In the UK, the number of cohabiting couples with children has increased by 34% during the past decade, and is now in line with the percentage of married couples with dependent children.
The Myth of the “Common Law Spouse”
If a couple splits up, the legal rights of married parents and those in civil partnerships differ significantly to those of cohabiting couples. The term “common law spouse” isn’t recognised by the courts, even though many people still believe it exists.
Unlike married partners or civil partnerships, a cohabiting couple will not automatically be entitled to a financial settlement if they split up. If, for example, one of them leaves the relationship, then without the required legal agreements in place, the other partner could find themselves financially exposed.
Cohabiting Couples More Likely to Split Up?
It’s only natural that when you first move in together you will be excited. In all likelihood the last thing you will want to think about is the possibility that you might separate further down the line. However, a study by the Office for National Statistics which focused on a 750,000 couples over a 10 year period, showed that cohabiting couples were twice as likely to split up as those who were married.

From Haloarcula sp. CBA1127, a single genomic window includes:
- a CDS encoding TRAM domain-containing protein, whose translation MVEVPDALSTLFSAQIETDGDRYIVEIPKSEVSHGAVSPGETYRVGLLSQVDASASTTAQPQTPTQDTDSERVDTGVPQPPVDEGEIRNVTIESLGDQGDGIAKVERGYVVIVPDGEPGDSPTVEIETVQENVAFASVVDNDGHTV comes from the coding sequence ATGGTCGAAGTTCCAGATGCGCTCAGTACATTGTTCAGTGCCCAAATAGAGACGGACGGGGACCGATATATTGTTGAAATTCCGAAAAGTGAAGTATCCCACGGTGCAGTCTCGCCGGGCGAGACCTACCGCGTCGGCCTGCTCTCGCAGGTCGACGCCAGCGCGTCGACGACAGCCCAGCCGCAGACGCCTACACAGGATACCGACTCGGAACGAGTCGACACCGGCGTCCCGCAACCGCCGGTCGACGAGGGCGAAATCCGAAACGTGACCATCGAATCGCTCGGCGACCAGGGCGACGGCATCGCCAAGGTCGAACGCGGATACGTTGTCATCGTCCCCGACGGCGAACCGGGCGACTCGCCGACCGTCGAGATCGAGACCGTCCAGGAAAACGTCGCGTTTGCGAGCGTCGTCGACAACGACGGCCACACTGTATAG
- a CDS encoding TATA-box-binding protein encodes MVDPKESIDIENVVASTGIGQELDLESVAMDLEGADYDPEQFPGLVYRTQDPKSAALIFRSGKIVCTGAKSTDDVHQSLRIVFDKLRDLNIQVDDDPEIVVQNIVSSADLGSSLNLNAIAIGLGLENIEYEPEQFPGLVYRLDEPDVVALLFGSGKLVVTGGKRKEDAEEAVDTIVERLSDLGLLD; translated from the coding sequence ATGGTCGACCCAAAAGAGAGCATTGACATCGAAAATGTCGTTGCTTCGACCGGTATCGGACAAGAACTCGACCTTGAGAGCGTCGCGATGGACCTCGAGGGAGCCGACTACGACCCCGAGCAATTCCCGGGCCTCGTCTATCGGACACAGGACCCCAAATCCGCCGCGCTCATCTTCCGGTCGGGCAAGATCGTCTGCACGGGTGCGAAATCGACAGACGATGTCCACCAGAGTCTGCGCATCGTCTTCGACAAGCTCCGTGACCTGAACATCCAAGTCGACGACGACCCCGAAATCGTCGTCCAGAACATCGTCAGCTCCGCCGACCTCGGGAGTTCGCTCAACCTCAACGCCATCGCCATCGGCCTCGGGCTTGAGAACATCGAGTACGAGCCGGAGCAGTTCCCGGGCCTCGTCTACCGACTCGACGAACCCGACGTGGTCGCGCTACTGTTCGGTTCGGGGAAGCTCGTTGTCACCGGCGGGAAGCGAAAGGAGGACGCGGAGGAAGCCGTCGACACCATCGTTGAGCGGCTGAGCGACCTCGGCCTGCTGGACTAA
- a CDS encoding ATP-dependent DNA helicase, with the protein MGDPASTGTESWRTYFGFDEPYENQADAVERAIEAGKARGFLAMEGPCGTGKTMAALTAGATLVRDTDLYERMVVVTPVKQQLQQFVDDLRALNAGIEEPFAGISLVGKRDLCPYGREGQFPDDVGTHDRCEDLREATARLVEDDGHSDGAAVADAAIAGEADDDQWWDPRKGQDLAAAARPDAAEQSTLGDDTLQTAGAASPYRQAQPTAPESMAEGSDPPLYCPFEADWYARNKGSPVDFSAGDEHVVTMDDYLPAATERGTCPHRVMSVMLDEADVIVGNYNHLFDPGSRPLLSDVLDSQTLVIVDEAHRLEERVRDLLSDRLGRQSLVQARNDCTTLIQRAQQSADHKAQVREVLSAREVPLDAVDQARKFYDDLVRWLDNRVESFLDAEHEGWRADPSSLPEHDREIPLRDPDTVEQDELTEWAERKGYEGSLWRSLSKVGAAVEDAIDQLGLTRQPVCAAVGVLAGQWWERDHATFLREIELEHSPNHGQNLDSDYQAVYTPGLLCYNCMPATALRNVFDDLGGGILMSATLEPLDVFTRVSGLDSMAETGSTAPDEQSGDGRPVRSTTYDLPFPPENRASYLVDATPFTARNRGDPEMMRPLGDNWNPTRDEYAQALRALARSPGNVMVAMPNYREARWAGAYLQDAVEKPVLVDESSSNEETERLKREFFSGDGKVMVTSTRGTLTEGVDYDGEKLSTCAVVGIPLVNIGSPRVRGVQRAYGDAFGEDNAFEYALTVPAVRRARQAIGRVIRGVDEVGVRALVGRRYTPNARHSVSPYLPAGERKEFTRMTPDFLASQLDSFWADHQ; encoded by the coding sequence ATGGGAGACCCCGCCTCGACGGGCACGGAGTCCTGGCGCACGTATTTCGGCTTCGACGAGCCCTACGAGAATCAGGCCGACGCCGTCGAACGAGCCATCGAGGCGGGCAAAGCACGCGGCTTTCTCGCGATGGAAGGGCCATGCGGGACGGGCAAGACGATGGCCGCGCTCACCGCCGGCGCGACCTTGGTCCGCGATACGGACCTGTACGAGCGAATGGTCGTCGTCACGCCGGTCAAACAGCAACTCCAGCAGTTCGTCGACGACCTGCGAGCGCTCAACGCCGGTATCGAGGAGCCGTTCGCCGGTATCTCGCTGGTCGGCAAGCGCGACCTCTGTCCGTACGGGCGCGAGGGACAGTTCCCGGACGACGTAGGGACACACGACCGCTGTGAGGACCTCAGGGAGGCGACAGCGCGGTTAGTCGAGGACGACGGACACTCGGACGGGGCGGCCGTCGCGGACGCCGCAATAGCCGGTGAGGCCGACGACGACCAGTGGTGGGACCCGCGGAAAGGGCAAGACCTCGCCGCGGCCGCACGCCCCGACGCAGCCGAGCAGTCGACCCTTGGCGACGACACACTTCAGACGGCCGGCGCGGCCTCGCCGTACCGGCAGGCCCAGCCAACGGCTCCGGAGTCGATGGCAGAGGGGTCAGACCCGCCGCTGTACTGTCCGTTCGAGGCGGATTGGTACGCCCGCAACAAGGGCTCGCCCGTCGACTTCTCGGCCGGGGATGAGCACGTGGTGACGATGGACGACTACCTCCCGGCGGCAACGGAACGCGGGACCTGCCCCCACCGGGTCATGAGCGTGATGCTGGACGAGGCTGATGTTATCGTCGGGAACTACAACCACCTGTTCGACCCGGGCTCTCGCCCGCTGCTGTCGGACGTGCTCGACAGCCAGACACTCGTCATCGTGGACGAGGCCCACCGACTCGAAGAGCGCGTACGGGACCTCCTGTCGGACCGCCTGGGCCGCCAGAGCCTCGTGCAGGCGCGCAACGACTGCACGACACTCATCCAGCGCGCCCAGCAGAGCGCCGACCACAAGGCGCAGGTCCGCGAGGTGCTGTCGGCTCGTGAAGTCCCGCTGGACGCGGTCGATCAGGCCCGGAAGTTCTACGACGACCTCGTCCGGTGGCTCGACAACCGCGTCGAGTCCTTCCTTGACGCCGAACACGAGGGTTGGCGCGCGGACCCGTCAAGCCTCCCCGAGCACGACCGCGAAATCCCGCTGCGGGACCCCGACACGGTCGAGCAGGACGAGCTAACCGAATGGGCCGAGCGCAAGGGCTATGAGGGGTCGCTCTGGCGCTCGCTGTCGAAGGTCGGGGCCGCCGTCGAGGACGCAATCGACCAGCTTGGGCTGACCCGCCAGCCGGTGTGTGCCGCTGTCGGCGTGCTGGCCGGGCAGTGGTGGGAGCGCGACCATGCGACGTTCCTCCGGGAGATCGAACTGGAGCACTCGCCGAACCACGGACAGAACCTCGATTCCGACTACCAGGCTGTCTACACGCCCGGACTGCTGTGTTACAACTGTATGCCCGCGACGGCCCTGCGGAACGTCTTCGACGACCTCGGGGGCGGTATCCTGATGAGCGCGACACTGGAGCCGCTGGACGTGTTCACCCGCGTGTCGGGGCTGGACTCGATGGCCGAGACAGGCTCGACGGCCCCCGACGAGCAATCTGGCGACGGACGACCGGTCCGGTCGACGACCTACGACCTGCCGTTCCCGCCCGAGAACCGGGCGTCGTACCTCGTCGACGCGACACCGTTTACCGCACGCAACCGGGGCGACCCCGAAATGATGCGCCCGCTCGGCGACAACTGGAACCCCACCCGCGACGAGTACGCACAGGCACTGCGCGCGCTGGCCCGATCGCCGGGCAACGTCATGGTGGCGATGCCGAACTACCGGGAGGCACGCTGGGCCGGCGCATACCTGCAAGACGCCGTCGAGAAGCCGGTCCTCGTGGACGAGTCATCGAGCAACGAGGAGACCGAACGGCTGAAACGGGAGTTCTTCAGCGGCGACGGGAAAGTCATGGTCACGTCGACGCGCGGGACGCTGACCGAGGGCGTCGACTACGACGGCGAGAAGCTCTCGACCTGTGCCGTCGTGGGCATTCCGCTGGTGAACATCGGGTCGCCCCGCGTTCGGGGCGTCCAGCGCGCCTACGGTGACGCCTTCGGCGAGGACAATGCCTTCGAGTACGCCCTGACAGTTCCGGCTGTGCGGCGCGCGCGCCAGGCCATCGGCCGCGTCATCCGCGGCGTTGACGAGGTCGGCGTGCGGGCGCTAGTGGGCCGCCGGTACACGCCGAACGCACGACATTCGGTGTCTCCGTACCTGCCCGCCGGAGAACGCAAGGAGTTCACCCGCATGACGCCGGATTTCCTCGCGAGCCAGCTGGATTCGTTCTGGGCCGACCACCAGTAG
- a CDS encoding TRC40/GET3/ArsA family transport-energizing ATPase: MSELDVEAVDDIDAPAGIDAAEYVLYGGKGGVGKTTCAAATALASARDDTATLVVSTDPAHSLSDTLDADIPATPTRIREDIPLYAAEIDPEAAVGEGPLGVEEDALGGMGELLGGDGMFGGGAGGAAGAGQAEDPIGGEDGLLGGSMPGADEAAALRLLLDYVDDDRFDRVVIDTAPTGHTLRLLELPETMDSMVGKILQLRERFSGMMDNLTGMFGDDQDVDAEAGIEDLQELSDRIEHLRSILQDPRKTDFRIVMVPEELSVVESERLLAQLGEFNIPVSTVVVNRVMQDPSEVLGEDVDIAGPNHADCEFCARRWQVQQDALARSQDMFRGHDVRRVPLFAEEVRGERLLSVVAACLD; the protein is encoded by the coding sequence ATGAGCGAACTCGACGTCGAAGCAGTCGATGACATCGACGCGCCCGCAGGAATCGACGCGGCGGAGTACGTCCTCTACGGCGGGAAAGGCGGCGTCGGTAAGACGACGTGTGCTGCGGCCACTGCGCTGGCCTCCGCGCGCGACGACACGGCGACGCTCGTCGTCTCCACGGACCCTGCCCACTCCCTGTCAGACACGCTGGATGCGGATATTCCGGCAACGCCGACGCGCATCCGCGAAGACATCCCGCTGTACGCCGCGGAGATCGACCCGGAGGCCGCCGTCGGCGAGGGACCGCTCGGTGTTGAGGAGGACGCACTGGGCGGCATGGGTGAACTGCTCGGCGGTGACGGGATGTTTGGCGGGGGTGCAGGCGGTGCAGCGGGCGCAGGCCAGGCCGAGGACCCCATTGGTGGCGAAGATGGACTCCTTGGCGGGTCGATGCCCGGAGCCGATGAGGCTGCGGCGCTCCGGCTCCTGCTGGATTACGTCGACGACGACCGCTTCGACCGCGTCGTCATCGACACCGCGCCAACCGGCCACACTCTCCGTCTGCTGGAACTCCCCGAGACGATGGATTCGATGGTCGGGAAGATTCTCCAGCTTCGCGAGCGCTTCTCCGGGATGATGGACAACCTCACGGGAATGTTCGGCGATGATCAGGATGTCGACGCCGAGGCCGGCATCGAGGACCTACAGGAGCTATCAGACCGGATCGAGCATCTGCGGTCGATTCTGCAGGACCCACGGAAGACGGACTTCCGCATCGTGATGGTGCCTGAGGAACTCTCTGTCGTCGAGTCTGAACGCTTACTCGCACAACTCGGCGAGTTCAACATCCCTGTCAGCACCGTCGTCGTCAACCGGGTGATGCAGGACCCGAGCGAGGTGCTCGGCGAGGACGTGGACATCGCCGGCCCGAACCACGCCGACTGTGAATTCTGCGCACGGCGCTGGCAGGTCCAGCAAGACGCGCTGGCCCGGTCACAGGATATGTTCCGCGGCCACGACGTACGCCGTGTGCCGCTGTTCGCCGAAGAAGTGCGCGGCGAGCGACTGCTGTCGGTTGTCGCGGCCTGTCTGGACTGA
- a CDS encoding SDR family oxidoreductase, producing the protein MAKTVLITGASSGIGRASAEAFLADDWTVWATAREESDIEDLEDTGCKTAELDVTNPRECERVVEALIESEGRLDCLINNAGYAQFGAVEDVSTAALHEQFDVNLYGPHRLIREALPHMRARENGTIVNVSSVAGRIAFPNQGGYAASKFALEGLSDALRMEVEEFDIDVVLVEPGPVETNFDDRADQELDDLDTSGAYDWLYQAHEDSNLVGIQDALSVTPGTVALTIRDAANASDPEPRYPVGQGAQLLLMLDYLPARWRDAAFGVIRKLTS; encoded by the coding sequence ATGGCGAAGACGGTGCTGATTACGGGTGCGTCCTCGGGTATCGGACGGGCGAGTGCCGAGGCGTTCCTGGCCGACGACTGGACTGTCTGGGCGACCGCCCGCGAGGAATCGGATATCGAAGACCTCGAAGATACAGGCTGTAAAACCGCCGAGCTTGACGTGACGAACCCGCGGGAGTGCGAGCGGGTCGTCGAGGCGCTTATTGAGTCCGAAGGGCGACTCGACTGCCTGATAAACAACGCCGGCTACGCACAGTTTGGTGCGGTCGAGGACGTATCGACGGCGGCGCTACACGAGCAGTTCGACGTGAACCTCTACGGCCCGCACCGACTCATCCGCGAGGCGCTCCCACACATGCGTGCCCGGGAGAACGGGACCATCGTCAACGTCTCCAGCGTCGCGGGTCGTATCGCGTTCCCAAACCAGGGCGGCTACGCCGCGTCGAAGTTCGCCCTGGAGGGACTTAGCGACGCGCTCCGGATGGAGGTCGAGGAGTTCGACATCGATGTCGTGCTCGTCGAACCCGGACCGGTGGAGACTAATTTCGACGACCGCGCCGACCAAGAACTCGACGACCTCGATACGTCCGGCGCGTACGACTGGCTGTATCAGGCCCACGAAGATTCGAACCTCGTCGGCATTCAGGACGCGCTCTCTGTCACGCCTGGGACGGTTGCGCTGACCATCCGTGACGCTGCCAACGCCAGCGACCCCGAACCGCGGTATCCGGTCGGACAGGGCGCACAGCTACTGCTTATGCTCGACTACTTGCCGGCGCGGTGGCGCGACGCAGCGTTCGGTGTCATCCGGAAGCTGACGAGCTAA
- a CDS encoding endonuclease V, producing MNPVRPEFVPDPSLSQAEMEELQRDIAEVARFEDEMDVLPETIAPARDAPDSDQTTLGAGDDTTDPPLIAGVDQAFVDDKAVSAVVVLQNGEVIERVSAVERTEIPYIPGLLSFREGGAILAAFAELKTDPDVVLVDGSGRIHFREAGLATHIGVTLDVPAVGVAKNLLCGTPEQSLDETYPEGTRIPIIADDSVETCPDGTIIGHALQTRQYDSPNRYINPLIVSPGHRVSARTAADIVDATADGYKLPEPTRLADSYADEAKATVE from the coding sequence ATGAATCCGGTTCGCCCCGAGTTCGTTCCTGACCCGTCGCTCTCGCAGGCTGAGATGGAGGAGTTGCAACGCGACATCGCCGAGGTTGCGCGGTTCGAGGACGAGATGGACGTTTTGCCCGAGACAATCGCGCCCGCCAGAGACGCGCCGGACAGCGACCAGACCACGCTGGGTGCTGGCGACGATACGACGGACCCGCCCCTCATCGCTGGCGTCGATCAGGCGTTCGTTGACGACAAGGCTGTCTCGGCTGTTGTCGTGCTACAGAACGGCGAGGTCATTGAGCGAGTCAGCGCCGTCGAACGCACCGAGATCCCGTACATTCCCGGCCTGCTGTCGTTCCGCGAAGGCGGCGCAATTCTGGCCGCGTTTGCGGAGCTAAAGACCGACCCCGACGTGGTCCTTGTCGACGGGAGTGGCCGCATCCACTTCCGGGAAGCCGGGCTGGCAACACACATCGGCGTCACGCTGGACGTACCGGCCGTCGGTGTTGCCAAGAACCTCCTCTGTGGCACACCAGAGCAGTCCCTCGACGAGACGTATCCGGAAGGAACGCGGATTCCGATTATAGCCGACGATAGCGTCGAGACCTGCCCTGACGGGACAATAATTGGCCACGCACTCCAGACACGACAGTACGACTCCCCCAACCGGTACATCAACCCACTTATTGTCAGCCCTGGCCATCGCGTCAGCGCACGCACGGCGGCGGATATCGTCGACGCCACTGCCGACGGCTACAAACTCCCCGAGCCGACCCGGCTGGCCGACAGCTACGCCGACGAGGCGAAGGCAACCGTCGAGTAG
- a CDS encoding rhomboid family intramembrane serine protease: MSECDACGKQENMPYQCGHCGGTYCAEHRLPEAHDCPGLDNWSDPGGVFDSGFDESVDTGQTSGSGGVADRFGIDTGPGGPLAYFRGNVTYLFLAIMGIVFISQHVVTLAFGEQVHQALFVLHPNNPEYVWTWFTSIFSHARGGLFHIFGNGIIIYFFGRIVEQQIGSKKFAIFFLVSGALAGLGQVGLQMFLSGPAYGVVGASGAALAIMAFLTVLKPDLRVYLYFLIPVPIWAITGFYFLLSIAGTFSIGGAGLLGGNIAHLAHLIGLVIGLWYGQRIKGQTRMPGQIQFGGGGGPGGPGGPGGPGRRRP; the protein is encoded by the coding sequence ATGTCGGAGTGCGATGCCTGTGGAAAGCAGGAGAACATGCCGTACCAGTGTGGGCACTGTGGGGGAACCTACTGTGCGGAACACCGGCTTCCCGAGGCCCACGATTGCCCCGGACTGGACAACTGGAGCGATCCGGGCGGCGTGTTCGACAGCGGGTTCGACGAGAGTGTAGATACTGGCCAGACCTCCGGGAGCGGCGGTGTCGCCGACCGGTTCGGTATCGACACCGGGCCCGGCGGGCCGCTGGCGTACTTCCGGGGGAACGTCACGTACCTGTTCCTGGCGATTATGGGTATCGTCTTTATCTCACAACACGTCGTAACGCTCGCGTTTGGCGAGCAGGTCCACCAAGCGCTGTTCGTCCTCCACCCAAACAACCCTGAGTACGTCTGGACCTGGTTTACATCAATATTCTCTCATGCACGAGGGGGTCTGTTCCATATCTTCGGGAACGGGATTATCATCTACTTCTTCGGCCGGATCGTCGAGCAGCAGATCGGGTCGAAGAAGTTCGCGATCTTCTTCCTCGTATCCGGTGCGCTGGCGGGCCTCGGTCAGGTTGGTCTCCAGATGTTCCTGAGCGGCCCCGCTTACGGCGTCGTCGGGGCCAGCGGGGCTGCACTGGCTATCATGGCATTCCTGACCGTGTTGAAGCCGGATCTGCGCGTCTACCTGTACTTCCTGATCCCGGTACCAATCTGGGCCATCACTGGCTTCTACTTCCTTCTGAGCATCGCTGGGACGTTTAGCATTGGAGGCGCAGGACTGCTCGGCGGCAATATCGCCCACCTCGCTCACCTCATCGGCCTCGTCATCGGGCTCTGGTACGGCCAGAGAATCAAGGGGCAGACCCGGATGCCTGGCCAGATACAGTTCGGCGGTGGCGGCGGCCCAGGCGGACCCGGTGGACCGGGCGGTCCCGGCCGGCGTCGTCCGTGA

Safeguard Your Rights . . .
Perhaps you can’t imagine a time when you might not be happily communicating with your partner, but unfortunately some break-ups do become acrimonious.
For any couple who chooses to live together, it can be a sound idea to consider putting a “cohabitation agreement” in place (sometimes called a “living together agreement”) while the relationship is on a strong footing. Knowing that your rights will be protected should the worst happen can be reassuring, particularly when you have a child, or children to consider.